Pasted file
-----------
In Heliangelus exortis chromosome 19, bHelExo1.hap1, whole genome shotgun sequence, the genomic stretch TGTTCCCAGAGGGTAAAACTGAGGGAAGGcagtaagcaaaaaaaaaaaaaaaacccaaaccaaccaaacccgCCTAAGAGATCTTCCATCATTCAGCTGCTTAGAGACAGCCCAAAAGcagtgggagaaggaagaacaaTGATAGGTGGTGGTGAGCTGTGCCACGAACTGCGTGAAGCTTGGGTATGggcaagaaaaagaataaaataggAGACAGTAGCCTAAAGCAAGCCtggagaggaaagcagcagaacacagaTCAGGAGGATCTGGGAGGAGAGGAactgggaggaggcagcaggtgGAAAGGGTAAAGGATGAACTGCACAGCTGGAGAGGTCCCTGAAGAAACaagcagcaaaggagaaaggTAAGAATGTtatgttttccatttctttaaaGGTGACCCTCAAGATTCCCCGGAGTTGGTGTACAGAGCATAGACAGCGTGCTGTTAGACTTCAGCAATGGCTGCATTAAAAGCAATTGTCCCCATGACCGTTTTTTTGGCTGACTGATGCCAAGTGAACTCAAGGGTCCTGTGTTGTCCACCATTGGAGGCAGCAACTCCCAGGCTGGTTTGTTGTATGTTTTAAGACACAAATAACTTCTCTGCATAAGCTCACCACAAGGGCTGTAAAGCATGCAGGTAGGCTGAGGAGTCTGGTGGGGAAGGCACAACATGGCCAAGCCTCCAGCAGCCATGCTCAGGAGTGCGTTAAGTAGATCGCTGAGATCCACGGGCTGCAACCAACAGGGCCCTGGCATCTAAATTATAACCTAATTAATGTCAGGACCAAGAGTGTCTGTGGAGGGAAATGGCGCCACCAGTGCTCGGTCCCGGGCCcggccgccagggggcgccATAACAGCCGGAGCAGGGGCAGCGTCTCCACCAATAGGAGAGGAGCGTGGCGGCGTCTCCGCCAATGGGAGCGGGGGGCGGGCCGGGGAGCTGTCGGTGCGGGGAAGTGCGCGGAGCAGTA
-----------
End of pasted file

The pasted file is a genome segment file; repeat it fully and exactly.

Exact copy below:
In Heliangelus exortis chromosome 19, bHelExo1.hap1, whole genome shotgun sequence, the genomic stretch TGTTCCCAGAGGGTAAAACTGAGGGAAGGcagtaagcaaaaaaaaaaaaaaaacccaaaccaaccaaacccgCCTAAGAGATCTTCCATCATTCAGCTGCTTAGAGACAGCCCAAAAGcagtgggagaaggaagaacaaTGATAGGTGGTGGTGAGCTGTGCCACGAACTGCGTGAAGCTTGGGTATGggcaagaaaaagaataaaataggAGACAGTAGCCTAAAGCAAGCCtggagaggaaagcagcagaacacagaTCAGGAGGATCTGGGAGGAGAGGAactgggaggaggcagcaggtgGAAAGGGTAAAGGATGAACTGCACAGCTGGAGAGGTCCCTGAAGAAACaagcagcaaaggagaaaggTAAGAATGTtatgttttccatttctttaaaGGTGACCCTCAAGATTCCCCGGAGTTGGTGTACAGAGCATAGACAGCGTGCTGTTAGACTTCAGCAATGGCTGCATTAAAAGCAATTGTCCCCATGACCGTTTTTTTGGCTGACTGATGCCAAGTGAACTCAAGGGTCCTGTGTTGTCCACCATTGGAGGCAGCAACTCCCAGGCTGGTTTGTTGTATGTTTTAAGACACAAATAACTTCTCTGCATAAGCTCACCACAAGGGCTGTAAAGCATGCAGGTAGGCTGAGGAGTCTGGTGGGGAAGGCACAACATGGCCAAGCCTCCAGCAGCCATGCTCAGGAGTGCGTTAAGTAGATCGCTGAGATCCACGGGCTGCAACCAACAGGGCCCTGGCATCTAAATTATAACCTAATTAATGTCAGGACCAAGAGTGTCTGTGGAGGGAAATGGCGCCACCAGTGCTCGGTCCCGGGCCcggccgccagggggcgccATAACAGCCGGAGCAGGGGCAGCGTCTCCACCAATAGGAGAGGAGCGTGGCGGCGTCTCCGCCAATGGGAGCGGGGGGCGGGCCGGGGAGCTGTCGGTGCGGGGAAGTGCGCGGAGCAGTA